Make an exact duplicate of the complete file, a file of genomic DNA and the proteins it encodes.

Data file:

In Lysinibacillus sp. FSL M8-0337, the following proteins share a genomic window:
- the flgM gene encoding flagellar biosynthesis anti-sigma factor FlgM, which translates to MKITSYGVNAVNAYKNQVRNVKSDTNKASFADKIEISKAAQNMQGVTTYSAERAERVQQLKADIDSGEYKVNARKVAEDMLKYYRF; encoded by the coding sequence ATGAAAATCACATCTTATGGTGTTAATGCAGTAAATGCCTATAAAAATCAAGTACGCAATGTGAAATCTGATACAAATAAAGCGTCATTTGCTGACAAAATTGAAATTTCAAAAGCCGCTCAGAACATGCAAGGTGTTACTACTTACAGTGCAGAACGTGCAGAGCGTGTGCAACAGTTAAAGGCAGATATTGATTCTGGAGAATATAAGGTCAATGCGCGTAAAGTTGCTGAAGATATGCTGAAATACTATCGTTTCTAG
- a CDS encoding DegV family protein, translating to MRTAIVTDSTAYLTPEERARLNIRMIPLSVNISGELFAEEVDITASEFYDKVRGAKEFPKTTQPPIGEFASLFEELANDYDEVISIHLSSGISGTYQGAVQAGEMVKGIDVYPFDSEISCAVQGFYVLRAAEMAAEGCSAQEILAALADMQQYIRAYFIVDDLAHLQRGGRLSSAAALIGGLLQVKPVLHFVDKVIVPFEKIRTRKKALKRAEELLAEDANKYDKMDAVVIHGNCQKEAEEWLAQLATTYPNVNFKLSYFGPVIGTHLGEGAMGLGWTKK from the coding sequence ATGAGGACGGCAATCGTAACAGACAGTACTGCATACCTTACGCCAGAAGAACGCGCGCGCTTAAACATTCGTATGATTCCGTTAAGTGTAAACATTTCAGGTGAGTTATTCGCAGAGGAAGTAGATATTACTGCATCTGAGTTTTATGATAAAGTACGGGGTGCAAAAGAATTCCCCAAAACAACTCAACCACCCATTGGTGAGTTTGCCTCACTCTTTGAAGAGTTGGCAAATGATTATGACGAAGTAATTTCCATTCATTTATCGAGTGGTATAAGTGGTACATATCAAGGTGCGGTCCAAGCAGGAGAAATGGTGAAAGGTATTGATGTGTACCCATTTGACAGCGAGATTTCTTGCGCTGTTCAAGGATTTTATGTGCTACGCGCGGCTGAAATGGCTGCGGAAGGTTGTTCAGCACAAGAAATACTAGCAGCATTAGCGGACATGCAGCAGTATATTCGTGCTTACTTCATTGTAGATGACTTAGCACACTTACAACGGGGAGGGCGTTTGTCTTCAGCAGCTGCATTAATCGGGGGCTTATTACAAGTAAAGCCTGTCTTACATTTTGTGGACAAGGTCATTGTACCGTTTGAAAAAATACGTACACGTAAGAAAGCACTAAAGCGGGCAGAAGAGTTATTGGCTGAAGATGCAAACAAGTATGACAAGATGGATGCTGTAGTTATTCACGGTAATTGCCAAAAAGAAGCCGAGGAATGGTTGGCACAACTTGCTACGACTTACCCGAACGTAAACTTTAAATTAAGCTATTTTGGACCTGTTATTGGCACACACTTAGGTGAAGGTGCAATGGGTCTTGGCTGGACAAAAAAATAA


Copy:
In Lysinibacillus sp. FSL M8-0337, the following proteins share a genomic window:
- the flgM gene encoding flagellar biosynthesis anti-sigma factor FlgM, which translates to MKITSYGVNAVNAYKNQVRNVKSDTNKASFADKIEISKAAQNMQGVTTYSAERAERVQQLKADIDSGEYKVNARKVAEDMLKYYRF; encoded by the coding sequence ATGAAAATCACATCTTATGGTGTTAATGCAGTAAATGCCTATAAAAATCAAGTACGCAATGTGAAATCTGATACAAATAAAGCGTCATTTGCTGACAAAATTGAAATTTCAAAAGCCGCTCAGAACATGCAAGGTGTTACTACTTACAGTGCAGAACGTGCAGAGCGTGTGCAACAGTTAAAGGCAGATATTGATTCTGGAGAATATAAGGTCAATGCGCGTAAAGTTGCTGAAGATATGCTGAAATACTATCGTTTCTAG
- a CDS encoding DegV family protein, translating to MRTAIVTDSTAYLTPEERARLNIRMIPLSVNISGELFAEEVDITASEFYDKVRGAKEFPKTTQPPIGEFASLFEELANDYDEVISIHLSSGISGTYQGAVQAGEMVKGIDVYPFDSEISCAVQGFYVLRAAEMAAEGCSAQEILAALADMQQYIRAYFIVDDLAHLQRGGRLSSAAALIGGLLQVKPVLHFVDKVIVPFEKIRTRKKALKRAEELLAEDANKYDKMDAVVIHGNCQKEAEEWLAQLATTYPNVNFKLSYFGPVIGTHLGEGAMGLGWTKK from the coding sequence ATGAGGACGGCAATCGTAACAGACAGTACTGCATACCTTACGCCAGAAGAACGCGCGCGCTTAAACATTCGTATGATTCCGTTAAGTGTAAACATTTCAGGTGAGTTATTCGCAGAGGAAGTAGATATTACTGCATCTGAGTTTTATGATAAAGTACGGGGTGCAAAAGAATTCCCCAAAACAACTCAACCACCCATTGGTGAGTTTGCCTCACTCTTTGAAGAGTTGGCAAATGATTATGACGAAGTAATTTCCATTCATTTATCGAGTGGTATAAGTGGTACATATCAAGGTGCGGTCCAAGCAGGAGAAATGGTGAAAGGTATTGATGTGTACCCATTTGACAGCGAGATTTCTTGCGCTGTTCAAGGATTTTATGTGCTACGCGCGGCTGAAATGGCTGCGGAAGGTTGTTCAGCACAAGAAATACTAGCAGCATTAGCGGACATGCAGCAGTATATTCGTGCTTACTTCATTGTAGATGACTTAGCACACTTACAACGGGGAGGGCGTTTGTCTTCAGCAGCTGCATTAATCGGGGGCTTATTACAAGTAAAGCCTGTCTTACATTTTGTGGACAAGGTCATTGTACCGTTTGAAAAAATACGTACACGTAAGAAAGCACTAAAGCGGGCAGAAGAGTTATTGGCTGAAGATGCAAACAAGTATGACAAGATGGATGCTGTAGTTATTCACGGTAATTGCCAAAAAGAAGCCGAGGAATGGTTGGCACAACTTGCTACGACTTACCCGAACGTAAACTTTAAATTAAGCTATTTTGGACCTGTTATTGGCACACACTTAGGTGAAGGTGCAATGGGTCTTGGCTGGACAAAAAAATAA